Google is going through that glorious period where It Can Do No Wrong. Sergey and Larry can buy a 767 and still do no evil. Google can take on the phone companies with free WiFi. It can take out the libraries by digitizing books. It can align with Sun and take on Microsoft! Fear of Google is causing odd business mashups like Yahoo IM + MSN IM, or MSN + AOL. So maybe Google can also overturn the venture business?
As we watch these big stories, we may be missing this little one. Google (and Yahoo) may be challenging the venture community for Web 2.0 deals. They both have snarfed up a lot of Web 2.0 ventures quickly, and then put them out in 'beta' very cheaply. Check out Google Labs online - this is where they start. If they gain traction, great! If not, it was only a few micro-percents of Google Stock.
This first began with companies like Blogger, bought for a mere $5m of Google Stock. Of course, that was pre-IPO Google Stock, now worth many Shekels more. Then came Flickr, the poster child of Web 2.0 ventures. Started for something like $1m, it was sold to Yahoo within a year or so for a rumored $25m plus a 50% earn-out. Not bad for a few founders and a handful of angels! Why put up with voracious VCs when you can pocket a quick $10m and do the next one? After our friend Flickr have come a growing number of small, quick buy-outs. Most recently we have seen a big exit - MySpace for $580m. Now we're talking! The VCs are piling in, and there is froth in the Series A market.
The very nature of Web 2.0, however, raises the question of why go the venture route. Any Web 2.0 company worth its salt should be able to cobble together the technology quickly, run the service cheaply, and acquire the beloved 'uniques' and 'page views' with cheap word-of-mouth, search optimization, and viral marketing. If you have to pay to acquire readers, you ain't Web 2.0!
A lot of ink has been spilled on Web 2.0. Most of it shares the insight that Web 1.0 was about publishing - we read web pages - and Web 2.0 is about participating - we post blogs (and then pictures and profiles and so on). The web becomes two-way. You are defined by your links.
Web 2.0 is happening because Internet technologies have matured to the point that it is 10x easier to do webbie things. Whenever an order-of-magnitude improvement in technology happens, so does innovation. And then comes the bubble. It helps that so many of us are online already. What these improvements have done is give us tools to quickly create a web service, get it found and attract an audience, and scale it. Again, why bother with voracious VCs?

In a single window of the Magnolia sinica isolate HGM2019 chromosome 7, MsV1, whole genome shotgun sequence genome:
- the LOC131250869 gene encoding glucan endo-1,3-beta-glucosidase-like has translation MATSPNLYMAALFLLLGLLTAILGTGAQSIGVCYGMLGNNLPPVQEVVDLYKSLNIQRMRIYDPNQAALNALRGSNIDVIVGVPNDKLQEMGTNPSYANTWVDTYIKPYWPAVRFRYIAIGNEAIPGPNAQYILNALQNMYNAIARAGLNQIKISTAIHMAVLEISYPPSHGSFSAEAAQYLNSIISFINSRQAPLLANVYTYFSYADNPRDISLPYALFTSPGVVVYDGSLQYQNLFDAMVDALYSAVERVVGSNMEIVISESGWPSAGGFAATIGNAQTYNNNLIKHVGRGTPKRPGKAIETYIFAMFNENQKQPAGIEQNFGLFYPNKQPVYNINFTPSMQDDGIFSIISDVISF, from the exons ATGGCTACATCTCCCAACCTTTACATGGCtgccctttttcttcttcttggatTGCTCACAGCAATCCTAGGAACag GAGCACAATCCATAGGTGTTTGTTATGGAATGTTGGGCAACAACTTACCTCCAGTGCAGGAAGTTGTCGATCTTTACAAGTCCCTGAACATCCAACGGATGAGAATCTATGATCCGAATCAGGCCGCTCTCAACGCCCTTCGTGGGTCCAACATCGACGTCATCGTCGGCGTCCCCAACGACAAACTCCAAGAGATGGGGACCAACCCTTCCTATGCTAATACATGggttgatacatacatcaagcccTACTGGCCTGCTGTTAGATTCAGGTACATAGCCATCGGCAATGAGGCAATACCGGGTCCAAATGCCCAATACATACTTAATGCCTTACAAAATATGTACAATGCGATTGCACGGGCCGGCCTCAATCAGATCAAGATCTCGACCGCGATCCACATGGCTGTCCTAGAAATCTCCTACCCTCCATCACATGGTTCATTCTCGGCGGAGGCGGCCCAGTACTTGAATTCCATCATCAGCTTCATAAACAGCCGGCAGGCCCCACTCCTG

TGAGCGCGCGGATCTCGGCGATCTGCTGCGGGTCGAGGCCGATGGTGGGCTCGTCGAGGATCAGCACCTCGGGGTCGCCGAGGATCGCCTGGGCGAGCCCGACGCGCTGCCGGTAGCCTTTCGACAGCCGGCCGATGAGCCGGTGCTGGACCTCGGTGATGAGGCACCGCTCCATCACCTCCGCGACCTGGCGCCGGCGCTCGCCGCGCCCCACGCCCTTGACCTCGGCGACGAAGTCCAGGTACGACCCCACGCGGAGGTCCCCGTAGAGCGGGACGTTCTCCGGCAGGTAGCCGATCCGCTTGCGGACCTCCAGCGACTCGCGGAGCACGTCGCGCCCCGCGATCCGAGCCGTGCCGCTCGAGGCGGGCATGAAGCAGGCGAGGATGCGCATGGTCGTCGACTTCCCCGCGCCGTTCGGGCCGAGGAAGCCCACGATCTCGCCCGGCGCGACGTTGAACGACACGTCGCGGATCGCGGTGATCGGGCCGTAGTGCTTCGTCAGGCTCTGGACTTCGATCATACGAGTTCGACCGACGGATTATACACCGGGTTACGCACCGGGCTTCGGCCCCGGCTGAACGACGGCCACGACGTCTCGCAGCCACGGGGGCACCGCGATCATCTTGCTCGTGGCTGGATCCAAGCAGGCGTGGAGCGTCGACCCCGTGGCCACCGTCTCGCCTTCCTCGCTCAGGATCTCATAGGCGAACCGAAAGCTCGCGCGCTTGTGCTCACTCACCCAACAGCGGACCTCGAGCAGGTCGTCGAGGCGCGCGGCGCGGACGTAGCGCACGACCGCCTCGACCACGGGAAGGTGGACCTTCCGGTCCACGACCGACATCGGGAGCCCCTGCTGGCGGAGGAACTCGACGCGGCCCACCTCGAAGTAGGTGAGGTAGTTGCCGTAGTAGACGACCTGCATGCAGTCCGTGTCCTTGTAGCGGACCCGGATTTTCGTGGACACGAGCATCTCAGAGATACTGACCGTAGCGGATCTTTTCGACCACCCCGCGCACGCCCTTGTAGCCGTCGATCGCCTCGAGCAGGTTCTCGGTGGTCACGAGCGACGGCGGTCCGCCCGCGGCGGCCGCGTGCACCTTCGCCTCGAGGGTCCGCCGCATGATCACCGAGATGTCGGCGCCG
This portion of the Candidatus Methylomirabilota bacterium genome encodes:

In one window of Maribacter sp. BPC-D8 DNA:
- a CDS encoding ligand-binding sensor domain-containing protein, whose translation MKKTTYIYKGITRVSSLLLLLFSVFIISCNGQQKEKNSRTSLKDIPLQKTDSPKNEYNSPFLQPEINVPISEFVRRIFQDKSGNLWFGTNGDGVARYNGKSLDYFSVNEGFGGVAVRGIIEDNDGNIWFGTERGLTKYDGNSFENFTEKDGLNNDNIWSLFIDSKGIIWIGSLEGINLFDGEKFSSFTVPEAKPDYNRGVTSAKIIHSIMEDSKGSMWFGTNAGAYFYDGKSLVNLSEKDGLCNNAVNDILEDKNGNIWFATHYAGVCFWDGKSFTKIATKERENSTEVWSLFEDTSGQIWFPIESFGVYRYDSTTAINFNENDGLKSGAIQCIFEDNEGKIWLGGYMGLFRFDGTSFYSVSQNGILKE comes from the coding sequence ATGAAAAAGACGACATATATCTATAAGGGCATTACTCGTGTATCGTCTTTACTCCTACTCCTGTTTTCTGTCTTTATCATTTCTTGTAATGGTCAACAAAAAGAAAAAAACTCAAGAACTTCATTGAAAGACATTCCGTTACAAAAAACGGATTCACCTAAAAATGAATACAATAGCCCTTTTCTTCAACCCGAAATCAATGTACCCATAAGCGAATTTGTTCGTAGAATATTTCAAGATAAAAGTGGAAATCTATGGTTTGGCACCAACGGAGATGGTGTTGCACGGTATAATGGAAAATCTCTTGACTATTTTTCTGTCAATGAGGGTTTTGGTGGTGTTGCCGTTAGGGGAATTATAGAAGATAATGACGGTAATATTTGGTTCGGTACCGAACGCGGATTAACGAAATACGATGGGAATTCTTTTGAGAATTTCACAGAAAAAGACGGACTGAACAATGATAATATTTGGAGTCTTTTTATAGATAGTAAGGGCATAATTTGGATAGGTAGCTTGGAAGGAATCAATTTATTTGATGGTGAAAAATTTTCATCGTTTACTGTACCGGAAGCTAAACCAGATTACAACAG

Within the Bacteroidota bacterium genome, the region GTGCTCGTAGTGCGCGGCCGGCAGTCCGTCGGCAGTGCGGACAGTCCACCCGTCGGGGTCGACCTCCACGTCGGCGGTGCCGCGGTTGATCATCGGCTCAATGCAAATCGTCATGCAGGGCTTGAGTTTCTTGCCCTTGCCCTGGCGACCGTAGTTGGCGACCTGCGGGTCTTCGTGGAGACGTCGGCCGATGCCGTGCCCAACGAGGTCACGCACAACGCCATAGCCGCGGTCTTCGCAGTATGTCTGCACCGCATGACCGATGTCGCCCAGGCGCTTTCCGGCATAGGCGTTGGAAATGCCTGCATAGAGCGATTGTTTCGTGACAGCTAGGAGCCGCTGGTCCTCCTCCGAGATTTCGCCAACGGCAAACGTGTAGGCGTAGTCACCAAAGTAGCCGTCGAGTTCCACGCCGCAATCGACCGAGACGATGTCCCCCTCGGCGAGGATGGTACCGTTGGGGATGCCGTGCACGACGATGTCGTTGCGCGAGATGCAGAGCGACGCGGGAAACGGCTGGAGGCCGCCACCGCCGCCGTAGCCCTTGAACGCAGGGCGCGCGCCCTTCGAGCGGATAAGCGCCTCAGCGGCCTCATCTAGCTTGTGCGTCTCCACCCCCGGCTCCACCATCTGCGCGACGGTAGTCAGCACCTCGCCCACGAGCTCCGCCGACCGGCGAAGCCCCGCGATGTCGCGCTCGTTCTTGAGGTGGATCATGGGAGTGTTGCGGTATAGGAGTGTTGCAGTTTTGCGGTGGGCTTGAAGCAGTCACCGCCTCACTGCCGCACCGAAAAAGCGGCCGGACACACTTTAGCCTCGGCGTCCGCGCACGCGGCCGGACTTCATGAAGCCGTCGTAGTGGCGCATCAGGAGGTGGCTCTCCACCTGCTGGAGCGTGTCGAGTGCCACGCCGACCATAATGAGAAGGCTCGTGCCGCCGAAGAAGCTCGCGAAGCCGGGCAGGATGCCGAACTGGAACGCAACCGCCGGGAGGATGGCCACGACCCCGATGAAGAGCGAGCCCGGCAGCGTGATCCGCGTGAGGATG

Well, they might overpay ...
Still, whenever someone says This Time It Is Different, you should hold onto your wallet. In the venture community, we used to chuckle over how 47 disk drive companies could get funded, or 52 workstations deals. What were we thinking? By now we have counted over 300 social network deals who got some funding, and so far only one (MySpace) has had a big success, and only a couple seem poised to grow into serious franchises (Facebook, Hi5). Whither the rest? And why did MySpace succeed while so many faded? Was it first mover? No, that was Friendster. Was it smart follower? No, they were waaay late to the party. Was it technology? No, Tribe did it better. Was it seeding the network? MySpace got hot LA models into their network early, and the boys followed ... hmm, maybe. We can all deliberate on what it was - and for investors it is important to find out what really makes a Web 2.0 venture succeed or fail - but overall this looks like a crapshoot. A dangerous one, because what happens when Google or Yahoo throw there weight behind a competitive service?
The very ease of getting going means there will be a boatload of fellow travelers. The very ease of gaining a look-see and attracting an audience means there will be churn - the audience can go as fast as it comes. The very explosion of options will drive people into brands and trusted communities. Like Google and Yahoo.
Hence we come back to the venture model. Regis McKenna used to say that Venture Capital arose by disintermediating corporate R&D. It is more efficient to let the R be done by Universities, fund the D by venture capital, and then sell the promising technology back to a big corporation to market it, to do the M. A number of tech companies found they can outsource their R&D and rely on venture capital - Cisco most notably. Many deals got funded during the bubble as "Cisco Fodder", designer ventures formed to be bought. The venture capital role was to select the better ideas, bring in the better teams, and apply financial and market discipline that would never be found in a corporate R&D department or lab. Cisco Fodder deals required serious capital, and the venture community provided it.
With Web 2.0, that serious capital is not needed. Nor is the market discipline. With the global reach of a Google or Yahoo, so much better to throw it against the wall and see if it sticks. Dave Carlick likes to explain that with click-thru ads, every click is a customer survey. SImilarly, with the public beta of web services, every click is a marketing plan. Google has pioneered at scale a model of using direct market feedback to target ads and promotions, rather than guessing as we did in the past with TV ads and direct mail. Similarly, it can now pioneer at scale a model of public beta of web services rather than struggling with venture-backed companies that need to build a management team and slug it out in the war-of-attrition with 300 indistinguishable competitors.
The venture reaction has been to chase deals. The entrepreneurs reaction has been to take the easy money. The Google reaction may be to pass on those over-priced deals and pick up the angel-backed ones, leapfrogging the venture-backed deals by catapulting the laggards into winners with their incredible reach. If you had to choose where to put your money, who would you back?